‘Close to home’ takes on a new meaning during the pandemic, Kita Szpak writes
No question about it, the phrase “home for the holidays” has a feel-good vibe: the coming together of family and friends all wrapped up in an atmosphere of warmth and good cheer. Ironically, this Hallmark card setting has taken on a whole new meaning when you speak of being close to home in these changing times.
As I write this, the idea of visiting for the holidays is framed in restrictions – so much so that staying home with loved ones will be a likely scenario – a scenario that is all too familiar to us these last nine months or so. A lot of you may be pining for an “anywhere but here” setting come the holiday season… let’s face it, anything is possible. In the event parameters still exist, you as responsible parents, definitely face a challenge to make the holiday season a warm and happy time for your kids – and yourselves in the process. Let’s explore the possibilities.
Writing and mailing Christmas cards This went by the wayside once technology upped its game, but going the old-fashioned route can serve as a fun activity and great way to connect with the family and friends your kids may not be able to see during the holidays.
Getting those cards from a local charity Buying the cards through a local charity may be an opportunity to let your child learn about and be aware of those who are less fortunate. If the possibility arises to drop off items such as gifts or food items at the food bank, have your child experience giving in this manner.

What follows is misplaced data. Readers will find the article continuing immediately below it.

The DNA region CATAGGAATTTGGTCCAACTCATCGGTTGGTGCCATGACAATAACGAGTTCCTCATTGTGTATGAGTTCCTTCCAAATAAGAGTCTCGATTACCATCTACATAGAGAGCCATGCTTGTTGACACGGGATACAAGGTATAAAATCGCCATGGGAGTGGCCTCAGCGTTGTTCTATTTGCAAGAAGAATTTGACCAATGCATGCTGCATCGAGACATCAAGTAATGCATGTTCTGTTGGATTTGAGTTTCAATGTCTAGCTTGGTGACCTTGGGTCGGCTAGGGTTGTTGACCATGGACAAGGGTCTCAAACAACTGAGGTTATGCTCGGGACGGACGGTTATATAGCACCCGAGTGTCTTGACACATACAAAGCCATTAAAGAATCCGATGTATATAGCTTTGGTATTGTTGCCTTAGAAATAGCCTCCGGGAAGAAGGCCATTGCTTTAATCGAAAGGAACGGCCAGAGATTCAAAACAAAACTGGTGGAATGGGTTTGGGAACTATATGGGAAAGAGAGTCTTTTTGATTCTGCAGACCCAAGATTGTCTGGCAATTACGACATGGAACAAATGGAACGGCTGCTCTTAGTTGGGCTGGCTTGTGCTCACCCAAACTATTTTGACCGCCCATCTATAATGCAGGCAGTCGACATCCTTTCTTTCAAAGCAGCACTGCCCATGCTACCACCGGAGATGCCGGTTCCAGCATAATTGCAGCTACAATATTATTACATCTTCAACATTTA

Trivia night and a movie There are lots of holiday movies coming out at this time of year. Set up a trivia game before the movie comes on. Whether it’s Rudolph the Red-Nosed Reindeer or Scrooge, kids can learn a bit more about how present traditions originated from these original stories.
Holiday dinner If a turkey dinner is your usual fare, turn things around and do a BBQ instead. Change it up! The novelty will take you out of the routine and inject a sense of adventure and fun for everyone.
Outside, everyone This means you too, Mom and Dad. Whether you’re building a backyard fort or snowman, making snow angels, going tobogganing, trekking out to get the Christmas tree and returning home for hot chocolate, doing it together will create lasting memories – hopefully not escapade-ridden like the Griswolds’ holidays!
Cuddle time When the baking is finished, puzzle-fatigue sets in, the letters to Santa, Nana and Grandpa are written, the latest Picasso hung on the fridge and boots and mitts propped up to dry, cuddle time is nigh. A favourite blanket or two, and nothing can beat being close to your kids even if it means having to be “close to home”.